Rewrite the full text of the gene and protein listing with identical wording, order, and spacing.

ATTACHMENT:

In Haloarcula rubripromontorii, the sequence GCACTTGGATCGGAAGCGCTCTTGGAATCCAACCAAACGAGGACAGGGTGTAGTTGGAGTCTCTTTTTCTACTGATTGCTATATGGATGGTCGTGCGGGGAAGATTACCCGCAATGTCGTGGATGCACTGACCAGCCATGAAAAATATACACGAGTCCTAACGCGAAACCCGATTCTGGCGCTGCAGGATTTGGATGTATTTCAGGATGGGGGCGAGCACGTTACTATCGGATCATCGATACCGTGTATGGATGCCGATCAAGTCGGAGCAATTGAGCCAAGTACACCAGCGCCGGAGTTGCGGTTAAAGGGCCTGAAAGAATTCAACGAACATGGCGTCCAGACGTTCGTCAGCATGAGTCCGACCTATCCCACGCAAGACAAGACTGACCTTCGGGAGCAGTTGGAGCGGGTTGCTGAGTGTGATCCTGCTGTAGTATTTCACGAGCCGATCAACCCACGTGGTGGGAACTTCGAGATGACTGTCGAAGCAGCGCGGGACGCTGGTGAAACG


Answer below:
In Haloarcula rubripromontorii, the sequence GCACTTGGATCGGAAGCGCTCTTGGAATCCAACCAAACGAGGACAGGGTGTAGTTGGAGTCTCTTTTTCTACTGATTGCTATATGGATGGTCGTGCGGGGAAGATTACCCGCAATGTCGTGGATGCACTGACCAGCCATGAAAAATATACACGAGTCCTAACGCGAAACCCGATTCTGGCGCTGCAGGATTTGGATGTATTTCAGGATGGGGGCGAGCACGTTACTATCGGATCATCGATACCGTGTATGGATGCCGATCAAGTCGGAGCAATTGAGCCAAGTACACCAGCGCCGGAGTTGCGGTTAAAGGGCCTGAAAGAATTCAACGAACATGGCGTCCAGACGTTCGTCAGCATGAGTCCGACCTATCCCACGCAAGACAAGACTGACCTTCGGGAGCAGTTGGAGCGGGTTGCTGAGTGTGATCCTGCTGTAGTATTTCACGAGCCGATCAACCCACGTGGTGGGAACTTCGAGATGACTGTCGAAGCAGCGCGGGACGCTGGTGAAACG